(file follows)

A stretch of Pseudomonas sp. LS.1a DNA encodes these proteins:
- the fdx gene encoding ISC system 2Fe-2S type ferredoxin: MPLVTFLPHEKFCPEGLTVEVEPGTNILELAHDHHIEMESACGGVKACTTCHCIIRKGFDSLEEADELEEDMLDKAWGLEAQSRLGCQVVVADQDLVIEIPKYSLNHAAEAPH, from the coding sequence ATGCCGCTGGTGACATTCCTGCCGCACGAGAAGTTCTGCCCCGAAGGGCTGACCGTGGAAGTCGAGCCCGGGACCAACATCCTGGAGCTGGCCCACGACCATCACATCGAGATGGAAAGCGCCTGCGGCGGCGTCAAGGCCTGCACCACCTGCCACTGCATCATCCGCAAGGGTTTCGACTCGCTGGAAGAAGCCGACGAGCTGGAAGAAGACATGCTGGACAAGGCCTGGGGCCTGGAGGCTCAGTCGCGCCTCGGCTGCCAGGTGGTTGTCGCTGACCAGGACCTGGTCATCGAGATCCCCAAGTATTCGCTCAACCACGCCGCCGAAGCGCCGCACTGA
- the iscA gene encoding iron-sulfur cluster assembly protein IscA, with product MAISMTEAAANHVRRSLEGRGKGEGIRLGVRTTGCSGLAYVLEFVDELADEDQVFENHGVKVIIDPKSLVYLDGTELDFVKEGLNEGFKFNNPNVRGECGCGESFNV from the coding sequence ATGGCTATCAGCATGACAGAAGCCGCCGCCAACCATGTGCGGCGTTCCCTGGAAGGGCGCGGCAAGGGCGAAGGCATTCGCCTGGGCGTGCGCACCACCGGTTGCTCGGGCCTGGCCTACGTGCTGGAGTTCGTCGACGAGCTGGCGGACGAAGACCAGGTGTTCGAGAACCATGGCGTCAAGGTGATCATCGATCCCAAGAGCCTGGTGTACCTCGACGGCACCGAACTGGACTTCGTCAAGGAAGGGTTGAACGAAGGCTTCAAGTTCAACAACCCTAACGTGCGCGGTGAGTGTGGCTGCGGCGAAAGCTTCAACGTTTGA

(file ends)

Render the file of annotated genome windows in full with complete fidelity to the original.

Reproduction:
A stretch of Pseudomonas sp. LS.1a DNA encodes these proteins:
- the fdx gene encoding ISC system 2Fe-2S type ferredoxin: MPLVTFLPHEKFCPEGLTVEVEPGTNILELAHDHHIEMESACGGVKACTTCHCIIRKGFDSLEEADELEEDMLDKAWGLEAQSRLGCQVVVADQDLVIEIPKYSLNHAAEAPH, from the coding sequence ATGCCGCTGGTGACATTCCTGCCGCACGAGAAGTTCTGCCCCGAAGGGCTGACCGTGGAAGTCGAGCCCGGGACCAACATCCTGGAGCTGGCCCACGACCATCACATCGAGATGGAAAGCGCCTGCGGCGGCGTCAAGGCCTGCACCACCTGCCACTGCATCATCCGCAAGGGTTTCGACTCGCTGGAAGAAGCCGACGAGCTGGAAGAAGACATGCTGGACAAGGCCTGGGGCCTGGAGGCTCAGTCGCGCCTCGGCTGCCAGGTGGTTGTCGCTGACCAGGACCTGGTCATCGAGATCCCCAAGTATTCGCTCAACCACGCCGCCGAAGCGCCGCACTGA
- the iscA gene encoding iron-sulfur cluster assembly protein IscA, with product MAISMTEAAANHVRRSLEGRGKGEGIRLGVRTTGCSGLAYVLEFVDELADEDQVFENHGVKVIIDPKSLVYLDGTELDFVKEGLNEGFKFNNPNVRGECGCGESFNV from the coding sequence ATGGCTATCAGCATGACAGAAGCCGCCGCCAACCATGTGCGGCGTTCCCTGGAAGGGCGCGGCAAGGGCGAAGGCATTCGCCTGGGCGTGCGCACCACCGGTTGCTCGGGCCTGGCCTACGTGCTGGAGTTCGTCGACGAGCTGGCGGACGAAGACCAGGTGTTCGAGAACCATGGCGTCAAGGTGATCATCGATCCCAAGAGCCTGGTGTACCTCGACGGCACCGAACTGGACTTCGTCAAGGAAGGGTTGAACGAAGGCTTCAAGTTCAACAACCCTAACGTGCGCGGTGAGTGTGGCTGCGGCGAAAGCTTCAACGTTTGA